A Wrong Turn in the Fight Against Opioid Abuse

Oregon's move to end Medicaid coverage of the drugs for many chronic-pain patients is a bad idea. Let's hope it doesn't spread.
October 29, 2018
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By Sharon Wrona  |  Contributor
Immediate past president of the American Society for Pain Management Nursing

Oregon is considering a proposal that would make it the first state to end coverage of opioids for many chronic-pain patients enrolled in Medicaid. Beginning in 2020, patients who use these medications under medical supervision to live productive lives would have 12 months to get off of them all together.

These restrictions go well beyond what has been suggested by the U.S. Centers for Disease Control and Prevention. Nowhere in its guidelines does the federal agency suggest cutting pain patients off from opioids after a year or at any time.

As a pediatric nurse practitioner on the frontlines of caring for patients in chronic pain, I know -- and every doctor, nurse and emergency worker knows -- that this plan will make things worse for many of those who must cope with chronic pain. And the direction Oregon is headed leads me to fear that other state Medicaid programs will follow suit.

We have had years to observe the impact of well intentioned regulations that limit opioid prescribing. Walmart, Anthem and CVS have restricted prescriptions for pain patients, and at least 33 states have passed laws limiting opioid prescriptions in some way, according to the National Conference of State Legislatures.

But while opioid prescribing has dropped, rates of opioid misuse and overdoses have continued to rise, which suggests that limiting or cutting coverage of these medications isn't working. Such actions, and especially what Oregon proposes, may actually fuel the opioid epidemic, increasing both health care costs and death rates. We're likely to see people without medication seeking emergency care; increased suicide rates for people with chronic pain; people leaving the workforce because they no longer can get the medication they need to help them live productive lives; and people turning to street dealers to treat their pain.

Some steps aimed at curbing opioid misuse make sense. Walmart, for example, distributes free opioid disposal bags, supports the dispensing of naloxone and sells medication lock boxes to help keep opioids out of the hands of family members and others who haven't been prescribed the drugs. These are good moves.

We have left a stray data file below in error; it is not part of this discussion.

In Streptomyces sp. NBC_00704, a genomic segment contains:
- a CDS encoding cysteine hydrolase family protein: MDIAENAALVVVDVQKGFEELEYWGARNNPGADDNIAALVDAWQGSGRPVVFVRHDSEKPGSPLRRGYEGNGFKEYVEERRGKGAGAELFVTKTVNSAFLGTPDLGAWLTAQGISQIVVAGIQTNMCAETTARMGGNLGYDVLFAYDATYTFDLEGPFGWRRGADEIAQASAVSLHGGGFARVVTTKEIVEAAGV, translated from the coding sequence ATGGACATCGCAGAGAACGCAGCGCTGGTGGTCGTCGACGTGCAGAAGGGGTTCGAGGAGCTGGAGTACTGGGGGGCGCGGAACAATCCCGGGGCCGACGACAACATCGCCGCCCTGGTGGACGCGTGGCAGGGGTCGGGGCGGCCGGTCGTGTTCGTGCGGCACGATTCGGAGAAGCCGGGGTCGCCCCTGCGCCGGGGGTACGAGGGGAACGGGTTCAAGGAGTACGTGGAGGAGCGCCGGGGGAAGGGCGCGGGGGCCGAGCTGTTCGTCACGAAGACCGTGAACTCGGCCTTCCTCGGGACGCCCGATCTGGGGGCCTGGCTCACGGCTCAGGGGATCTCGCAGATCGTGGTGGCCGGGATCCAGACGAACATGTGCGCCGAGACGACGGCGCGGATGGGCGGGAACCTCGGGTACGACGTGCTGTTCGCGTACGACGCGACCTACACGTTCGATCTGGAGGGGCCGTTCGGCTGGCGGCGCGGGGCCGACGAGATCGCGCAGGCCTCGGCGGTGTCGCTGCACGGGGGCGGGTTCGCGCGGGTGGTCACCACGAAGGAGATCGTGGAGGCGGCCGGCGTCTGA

But lawmakers and many big health care businesses seem to think a one-size-fits-all solution -- reducing or ending access to opioids -- is the answer. That's unconscionable. A doctor wouldn't stop a medication that keeps a heart patient alive or cut off insulin for a person with diabetes. Why, then, would we inflict such a drastic approach on a person in persistent, excruciating pain?

Patients with chronic pain often have limited treatment options because insurers refuse to cover many non-opioid treatments. In some states, laws prevent patients from getting medication for more than seven days at a time. These kinds of restrictions add further stress to people who are already suffering. Some patients say they'd rather die than live with the alternatives they've been given.

Since the CDC published its guidelines in 2016, attention has been laser-focused on restricting access to legal prescription opioids -- as if there is no other solution to this crisis. There are alternatives to opioids, including multidisciplinary pain care programs that offer rehabilitation, cognitive behavioral therapy, other non-drug treatments, and nursing support and coordination. We should be paying more attention to -- and investing in -- these and other alternatives. But that shouldn't mean that people who genuinely need the pain relief that only opioids can provide should be denied them.

There's no real bad guy here. The crisis we face results in large part from mismanagement of the very people we want to help. What we need is balance. Nurses who care for people in pain every day, together with physicians, pharmacists, psychologists, rehabilitation professionals and others, should partner with each other and their patients to better manage pain while minimizing the risk of opioid misuse. Health care professionals, patients and the public need to be educated on safe and effective pain control.

We can do this, but not if we are limited by rules that are against our better medical judgment. Millions of people in chronic severe pain need help. Let's not force them to drug-seek on the streets.